THROUGH THE LENS
Words and Photos by Ryan McInnis
Part 7: Getting the $hot - A Guide Working with an Underwater Cameraman
Since you’ve picked up Spearing Magazine and are browsing this article then it’s probably safe to assume that you at least have some interest in outdoor print publications and possibly are a full-blown spearfishing enthusiast. Most folks don’t open a fresh magazine and immediately start reading, it’s the photos that first draw your attention. Hopefully their quality and composition keeps you occupied long enough to see a few ads and maybe actually read a few of the great articles that accompany them. The incredible images that drive top shelf mags like this one don’t happen by accident, it takes not only a skilled cameraman (or woman) but a cooperative and conscientious subject. This installment of TTL reviews how to optimize your opportunity to get that photo/video “money shot”... as a team.
Nothing is more frustrating as a cameraman than turning around and seeing splashes and bubbles where your buddy once was. What results is a scramble trying to catch up to the action then either scaring the fish in your haste, missing the magic moment or shooting rushed content from the hip that lacks stability and composition. A simple conversation before dive activities begin can greatly improve your chances of capturing the action as it happens.
Start by reviewing the dive environment. Discuss the target depth and terrain features, tactics for available visibility and any current, and what species you’re after and their behavior. Being on the same game plan and understanding the hunter’s intended tactics allows the cameraman to pre-plan their positioning for optimal composition and minimal adjustment effort. Also, knowing where the target species lives and how they act helps reduce the chance of “bumping” the fish by “over-diving” your buddy.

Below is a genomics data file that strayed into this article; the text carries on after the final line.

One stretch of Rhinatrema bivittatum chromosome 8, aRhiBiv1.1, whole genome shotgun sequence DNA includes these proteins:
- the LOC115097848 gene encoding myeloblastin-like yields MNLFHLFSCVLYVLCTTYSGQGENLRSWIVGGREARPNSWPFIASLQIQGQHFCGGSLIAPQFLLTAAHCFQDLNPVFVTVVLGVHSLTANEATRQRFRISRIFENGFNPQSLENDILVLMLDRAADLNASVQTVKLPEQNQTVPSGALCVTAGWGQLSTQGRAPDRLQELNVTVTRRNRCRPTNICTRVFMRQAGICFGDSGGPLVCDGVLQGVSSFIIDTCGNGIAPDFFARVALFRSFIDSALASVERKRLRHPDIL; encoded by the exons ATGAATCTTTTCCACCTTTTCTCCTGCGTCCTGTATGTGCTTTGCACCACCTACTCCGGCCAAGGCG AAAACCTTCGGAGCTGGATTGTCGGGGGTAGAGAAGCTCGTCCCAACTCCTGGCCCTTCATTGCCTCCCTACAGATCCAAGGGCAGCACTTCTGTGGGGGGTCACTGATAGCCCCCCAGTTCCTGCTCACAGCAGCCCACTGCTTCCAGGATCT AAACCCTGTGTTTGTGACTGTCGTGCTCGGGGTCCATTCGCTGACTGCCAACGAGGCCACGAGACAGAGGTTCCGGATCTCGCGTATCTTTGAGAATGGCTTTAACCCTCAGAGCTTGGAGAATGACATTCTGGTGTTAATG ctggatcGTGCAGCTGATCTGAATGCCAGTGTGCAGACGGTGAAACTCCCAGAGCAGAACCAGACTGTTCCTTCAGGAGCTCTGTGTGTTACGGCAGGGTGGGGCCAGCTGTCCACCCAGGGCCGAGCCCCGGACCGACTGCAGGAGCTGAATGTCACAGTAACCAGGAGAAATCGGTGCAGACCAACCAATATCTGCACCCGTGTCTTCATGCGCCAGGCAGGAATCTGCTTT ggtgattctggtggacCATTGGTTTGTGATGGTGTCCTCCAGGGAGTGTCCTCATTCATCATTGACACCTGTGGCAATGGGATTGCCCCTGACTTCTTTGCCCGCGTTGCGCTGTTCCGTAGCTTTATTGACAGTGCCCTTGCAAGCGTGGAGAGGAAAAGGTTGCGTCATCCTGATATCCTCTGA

Then you will need to come up with and agree upon what non-verbal means of communication you’ll be using. When freediving I like my buddy to make eye contact with me at the surface and signal when they are close to beginning a dive. A show of fingers representing how many breaths works, but I prefer just an OK sign to indicate a pre-determined five breaths away. This way I can spend the last moments before a dive worrying about my own breathe-up rather than hastily taking a big gulp and playing catch-up.
Once underwater, body language takes over. It’s important for the cameraman to get a feel for what the hunter is thinking by observing how they act. It is impossible to focus both on a diver and game fish while filming, so use your subject to tell you what is happening. Scanning back and forth indicates that no “shooters” are in sight whereas tensing up and making stalking movements tell me that something good is about to go down. A subtle point or nod from the hunter never hurts either, but don’t look at the camera!
In film there is a concept called the “4th wall” which, in the effort of realism, is something never to be broken. You’ll notice that in movies and television, even in interviews, the actor never looks directly into the camera. This creates a passive voyeurism for the viewer that results in authentic viewing experience... in other words, act like the camera isn’t there! When diving this can be a challenge, but you don’t want to end up with a bunch of pics and vid of someone’s backside or goofy bug eyes drawing attention from the sacred activity that we enjoy.